Direct Debits allow the energy supplier to automatically collect its payments from your bank account. On top of this, many suppliers offer an additional discount for paying by Direct Debit.
Another way to garner a discount on your energy bills is to sign up for a dual-fuel tariff, combining gas and electricity. If you opt for advanced dual-fuel tariffs, be aware that you could be paying an even higher deposit upfront, so be sure to budget for this.
In the past, this was always the case. You would receive a quarterly bill for the energy you’d used, then would need to pay off that bill. Nowadays, the emergence of Direct Debit has created an opportunity whereby you can both pay for bills in arrears while also building up credit to cover higher fuel costs in the winter months.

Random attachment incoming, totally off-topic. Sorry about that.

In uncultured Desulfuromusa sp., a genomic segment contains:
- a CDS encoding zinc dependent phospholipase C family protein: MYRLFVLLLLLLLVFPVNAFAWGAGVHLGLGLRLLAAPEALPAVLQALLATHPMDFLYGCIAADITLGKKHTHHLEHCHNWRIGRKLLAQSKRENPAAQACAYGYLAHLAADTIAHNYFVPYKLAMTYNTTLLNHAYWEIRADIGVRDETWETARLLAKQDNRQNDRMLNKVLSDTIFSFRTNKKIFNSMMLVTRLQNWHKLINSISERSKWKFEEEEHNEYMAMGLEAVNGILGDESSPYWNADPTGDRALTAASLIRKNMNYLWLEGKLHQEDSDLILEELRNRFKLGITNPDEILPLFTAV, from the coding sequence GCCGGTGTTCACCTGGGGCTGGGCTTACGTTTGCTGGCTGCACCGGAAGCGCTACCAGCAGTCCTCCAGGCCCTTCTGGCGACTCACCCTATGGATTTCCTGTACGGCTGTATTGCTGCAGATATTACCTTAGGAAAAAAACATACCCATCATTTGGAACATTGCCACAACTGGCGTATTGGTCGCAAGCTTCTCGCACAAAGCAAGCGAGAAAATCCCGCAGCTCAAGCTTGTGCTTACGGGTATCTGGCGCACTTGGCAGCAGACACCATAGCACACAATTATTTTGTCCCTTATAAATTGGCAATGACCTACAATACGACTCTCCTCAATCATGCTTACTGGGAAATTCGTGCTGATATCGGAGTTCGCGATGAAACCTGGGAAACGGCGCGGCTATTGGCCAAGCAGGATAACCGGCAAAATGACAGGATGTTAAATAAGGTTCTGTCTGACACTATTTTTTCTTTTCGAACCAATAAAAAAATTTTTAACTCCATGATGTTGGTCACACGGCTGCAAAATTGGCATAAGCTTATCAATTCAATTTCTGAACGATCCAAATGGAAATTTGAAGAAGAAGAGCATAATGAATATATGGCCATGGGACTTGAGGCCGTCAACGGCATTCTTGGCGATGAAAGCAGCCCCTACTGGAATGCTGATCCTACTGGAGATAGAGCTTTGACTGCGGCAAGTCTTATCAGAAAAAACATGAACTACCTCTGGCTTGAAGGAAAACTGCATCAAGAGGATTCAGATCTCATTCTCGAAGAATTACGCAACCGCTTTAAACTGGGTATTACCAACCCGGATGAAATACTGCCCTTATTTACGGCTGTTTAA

The rationale is this: your energy supplier estimates next year’s bills based on your previous year’s consumption and current tariff. It then divides this cost by 12 to provide you with a monthly estimated figure. Although you’re paying the same amount each month, your actual energy usage will vary according to the time of year – so you’ll use less energy in summer months and more in winter months. It means you’re able to build up credit during the summer that ensures you’re well-placed to cover your increased energy bills in the colder months.
Some suppliers – most notably OVO Energy – encourage customers to build up credit in their accounts by paying up to 5% interest on all credit balances.